The previous post explored the kinds of information that might be in a security guide.
Let’s lay out some basic requirements for a security guide:
- The security guide must exist. It must be available, updated, and maintained.
- The security guide must incorporate relevant government and industry requirements.
- The security guide must be actionable. If it can’t be implemented it is useless.
- The security guide should be pro-active, describing what should be done, not what is forbidden. And, where applicable, how to do it.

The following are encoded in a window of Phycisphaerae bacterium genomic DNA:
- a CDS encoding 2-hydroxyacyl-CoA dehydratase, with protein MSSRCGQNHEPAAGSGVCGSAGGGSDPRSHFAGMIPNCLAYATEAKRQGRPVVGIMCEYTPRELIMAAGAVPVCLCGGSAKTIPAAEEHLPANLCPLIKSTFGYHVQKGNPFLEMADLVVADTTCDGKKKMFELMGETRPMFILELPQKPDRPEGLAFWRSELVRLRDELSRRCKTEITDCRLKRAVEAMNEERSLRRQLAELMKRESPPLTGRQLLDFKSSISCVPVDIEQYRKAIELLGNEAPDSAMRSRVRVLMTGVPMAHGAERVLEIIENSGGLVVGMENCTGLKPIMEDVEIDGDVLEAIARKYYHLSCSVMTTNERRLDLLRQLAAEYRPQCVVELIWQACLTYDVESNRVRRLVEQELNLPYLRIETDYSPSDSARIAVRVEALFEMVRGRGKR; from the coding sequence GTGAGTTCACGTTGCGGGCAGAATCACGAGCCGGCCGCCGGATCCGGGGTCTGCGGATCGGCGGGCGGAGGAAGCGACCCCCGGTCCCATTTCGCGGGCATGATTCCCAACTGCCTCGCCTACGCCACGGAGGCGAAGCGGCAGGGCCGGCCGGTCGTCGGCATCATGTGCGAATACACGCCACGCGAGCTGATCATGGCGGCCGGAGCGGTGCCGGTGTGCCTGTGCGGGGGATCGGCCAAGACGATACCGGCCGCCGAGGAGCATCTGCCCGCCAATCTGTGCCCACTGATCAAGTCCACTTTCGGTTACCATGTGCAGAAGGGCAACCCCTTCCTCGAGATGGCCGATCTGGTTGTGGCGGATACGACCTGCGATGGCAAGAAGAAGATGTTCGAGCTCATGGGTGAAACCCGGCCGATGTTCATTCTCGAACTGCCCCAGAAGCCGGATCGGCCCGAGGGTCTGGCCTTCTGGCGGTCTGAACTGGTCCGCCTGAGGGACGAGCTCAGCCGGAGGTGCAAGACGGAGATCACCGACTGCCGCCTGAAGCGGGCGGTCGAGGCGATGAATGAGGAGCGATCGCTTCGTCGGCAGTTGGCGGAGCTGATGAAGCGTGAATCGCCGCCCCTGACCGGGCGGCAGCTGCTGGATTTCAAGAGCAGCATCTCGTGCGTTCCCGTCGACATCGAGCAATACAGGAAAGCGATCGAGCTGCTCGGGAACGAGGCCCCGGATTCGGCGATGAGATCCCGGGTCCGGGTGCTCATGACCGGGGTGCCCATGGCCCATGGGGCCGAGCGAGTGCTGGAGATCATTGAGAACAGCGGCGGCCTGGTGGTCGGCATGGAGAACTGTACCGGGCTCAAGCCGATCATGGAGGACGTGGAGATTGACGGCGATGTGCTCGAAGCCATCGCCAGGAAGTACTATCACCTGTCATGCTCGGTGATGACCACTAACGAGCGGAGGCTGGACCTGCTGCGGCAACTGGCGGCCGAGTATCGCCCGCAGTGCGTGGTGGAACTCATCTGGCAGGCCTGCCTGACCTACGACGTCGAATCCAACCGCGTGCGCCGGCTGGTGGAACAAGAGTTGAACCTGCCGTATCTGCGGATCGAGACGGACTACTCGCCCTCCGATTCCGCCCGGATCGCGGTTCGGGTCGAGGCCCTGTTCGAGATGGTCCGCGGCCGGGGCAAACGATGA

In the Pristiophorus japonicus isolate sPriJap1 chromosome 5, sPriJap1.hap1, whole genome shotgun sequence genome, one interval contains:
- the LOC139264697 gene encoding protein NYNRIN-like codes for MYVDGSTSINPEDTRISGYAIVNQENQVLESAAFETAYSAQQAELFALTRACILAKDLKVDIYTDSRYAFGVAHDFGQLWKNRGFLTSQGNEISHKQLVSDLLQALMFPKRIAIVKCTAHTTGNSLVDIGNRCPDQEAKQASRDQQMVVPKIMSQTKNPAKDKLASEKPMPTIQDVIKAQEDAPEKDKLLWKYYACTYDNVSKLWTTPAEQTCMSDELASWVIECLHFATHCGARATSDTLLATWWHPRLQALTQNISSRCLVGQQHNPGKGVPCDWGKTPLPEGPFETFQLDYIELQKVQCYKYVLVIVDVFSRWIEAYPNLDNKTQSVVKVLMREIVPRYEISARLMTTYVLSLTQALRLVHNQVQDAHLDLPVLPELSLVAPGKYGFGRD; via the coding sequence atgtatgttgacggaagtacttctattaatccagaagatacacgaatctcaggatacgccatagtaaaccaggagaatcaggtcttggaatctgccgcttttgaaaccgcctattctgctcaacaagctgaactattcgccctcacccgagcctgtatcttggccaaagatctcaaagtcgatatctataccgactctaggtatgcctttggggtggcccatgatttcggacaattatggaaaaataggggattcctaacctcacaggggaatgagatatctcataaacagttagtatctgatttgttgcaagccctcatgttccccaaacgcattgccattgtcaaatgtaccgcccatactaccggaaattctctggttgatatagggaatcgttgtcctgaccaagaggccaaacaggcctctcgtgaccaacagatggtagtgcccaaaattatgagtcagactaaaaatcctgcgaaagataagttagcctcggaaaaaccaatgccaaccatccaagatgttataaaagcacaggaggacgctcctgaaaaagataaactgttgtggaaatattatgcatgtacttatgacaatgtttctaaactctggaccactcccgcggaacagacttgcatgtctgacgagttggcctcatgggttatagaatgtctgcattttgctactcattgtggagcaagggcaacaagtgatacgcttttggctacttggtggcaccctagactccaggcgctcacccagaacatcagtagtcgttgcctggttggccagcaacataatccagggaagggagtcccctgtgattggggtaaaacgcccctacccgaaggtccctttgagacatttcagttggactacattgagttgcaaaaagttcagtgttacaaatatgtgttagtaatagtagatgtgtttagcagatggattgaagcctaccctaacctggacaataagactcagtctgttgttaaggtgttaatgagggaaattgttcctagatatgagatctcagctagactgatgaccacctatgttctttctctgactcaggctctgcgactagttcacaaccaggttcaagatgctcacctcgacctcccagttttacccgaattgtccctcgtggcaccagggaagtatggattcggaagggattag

- It should be possible to verify compliance with the security requirements through a system audit.
- The security guide should support the company mission.
This last item may strike you as a bit odd… Recall that the reason we have computer systems is to generate business value. The security guide should balance security risk against generation of business value. If a computer system can’t be used to generate business value, you might as well get rid of it. And, of course, the most secure system is one that doesn’t exist! (Just for the record, this is a joke…)
Ideally, the security guide is a tool to improve the operation of an organization, balancing protection needs against business needs, ease of use, and the threat profile a company actually faces.